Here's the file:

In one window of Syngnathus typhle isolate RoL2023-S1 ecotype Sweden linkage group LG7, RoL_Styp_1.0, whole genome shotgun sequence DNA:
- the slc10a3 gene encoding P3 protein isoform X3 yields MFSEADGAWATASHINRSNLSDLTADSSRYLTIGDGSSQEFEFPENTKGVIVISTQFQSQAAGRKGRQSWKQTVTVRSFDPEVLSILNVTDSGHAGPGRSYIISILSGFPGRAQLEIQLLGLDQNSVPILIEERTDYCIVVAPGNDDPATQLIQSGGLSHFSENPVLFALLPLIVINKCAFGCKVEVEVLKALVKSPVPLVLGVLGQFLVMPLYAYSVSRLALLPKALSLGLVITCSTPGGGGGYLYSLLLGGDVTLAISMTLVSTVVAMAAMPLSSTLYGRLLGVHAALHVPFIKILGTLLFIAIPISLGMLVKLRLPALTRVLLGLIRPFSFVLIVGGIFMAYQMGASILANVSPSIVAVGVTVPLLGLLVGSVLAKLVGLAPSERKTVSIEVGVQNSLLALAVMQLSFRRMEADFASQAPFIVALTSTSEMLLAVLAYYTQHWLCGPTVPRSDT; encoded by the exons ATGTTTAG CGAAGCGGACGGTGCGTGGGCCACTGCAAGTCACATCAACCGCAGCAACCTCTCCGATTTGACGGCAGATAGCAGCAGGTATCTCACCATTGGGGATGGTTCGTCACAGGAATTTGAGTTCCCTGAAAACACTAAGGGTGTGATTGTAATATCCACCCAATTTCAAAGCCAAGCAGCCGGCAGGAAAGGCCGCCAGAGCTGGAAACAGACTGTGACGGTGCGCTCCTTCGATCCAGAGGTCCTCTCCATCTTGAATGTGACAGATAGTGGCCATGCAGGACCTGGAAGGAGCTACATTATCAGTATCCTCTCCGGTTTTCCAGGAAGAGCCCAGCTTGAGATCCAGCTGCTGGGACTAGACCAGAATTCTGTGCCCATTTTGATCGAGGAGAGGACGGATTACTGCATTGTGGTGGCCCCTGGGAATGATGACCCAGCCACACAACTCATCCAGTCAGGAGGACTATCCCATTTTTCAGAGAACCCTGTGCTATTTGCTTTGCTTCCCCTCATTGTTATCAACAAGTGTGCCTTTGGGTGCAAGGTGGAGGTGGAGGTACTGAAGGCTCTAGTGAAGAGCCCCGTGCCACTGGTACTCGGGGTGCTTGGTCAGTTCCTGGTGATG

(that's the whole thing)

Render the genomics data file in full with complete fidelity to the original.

In one window of Syngnathus typhle isolate RoL2023-S1 ecotype Sweden linkage group LG7, RoL_Styp_1.0, whole genome shotgun sequence DNA:
- the slc10a3 gene encoding P3 protein isoform X3 yields MFSEADGAWATASHINRSNLSDLTADSSRYLTIGDGSSQEFEFPENTKGVIVISTQFQSQAAGRKGRQSWKQTVTVRSFDPEVLSILNVTDSGHAGPGRSYIISILSGFPGRAQLEIQLLGLDQNSVPILIEERTDYCIVVAPGNDDPATQLIQSGGLSHFSENPVLFALLPLIVINKCAFGCKVEVEVLKALVKSPVPLVLGVLGQFLVMPLYAYSVSRLALLPKALSLGLVITCSTPGGGGGYLYSLLLGGDVTLAISMTLVSTVVAMAAMPLSSTLYGRLLGVHAALHVPFIKILGTLLFIAIPISLGMLVKLRLPALTRVLLGLIRPFSFVLIVGGIFMAYQMGASILANVSPSIVAVGVTVPLLGLLVGSVLAKLVGLAPSERKTVSIEVGVQNSLLALAVMQLSFRRMEADFASQAPFIVALTSTSEMLLAVLAYYTQHWLCGPTVPRSDT; encoded by the exons ATGTTTAG CGAAGCGGACGGTGCGTGGGCCACTGCAAGTCACATCAACCGCAGCAACCTCTCCGATTTGACGGCAGATAGCAGCAGGTATCTCACCATTGGGGATGGTTCGTCACAGGAATTTGAGTTCCCTGAAAACACTAAGGGTGTGATTGTAATATCCACCCAATTTCAAAGCCAAGCAGCCGGCAGGAAAGGCCGCCAGAGCTGGAAACAGACTGTGACGGTGCGCTCCTTCGATCCAGAGGTCCTCTCCATCTTGAATGTGACAGATAGTGGCCATGCAGGACCTGGAAGGAGCTACATTATCAGTATCCTCTCCGGTTTTCCAGGAAGAGCCCAGCTTGAGATCCAGCTGCTGGGACTAGACCAGAATTCTGTGCCCATTTTGATCGAGGAGAGGACGGATTACTGCATTGTGGTGGCCCCTGGGAATGATGACCCAGCCACACAACTCATCCAGTCAGGAGGACTATCCCATTTTTCAGAGAACCCTGTGCTATTTGCTTTGCTTCCCCTCATTGTTATCAACAAGTGTGCCTTTGGGTGCAAGGTGGAGGTGGAGGTACTGAAGGCTCTAGTGAAGAGCCCCGTGCCACTGGTACTCGGGGTGCTTGGTCAGTTCCTGGTGATG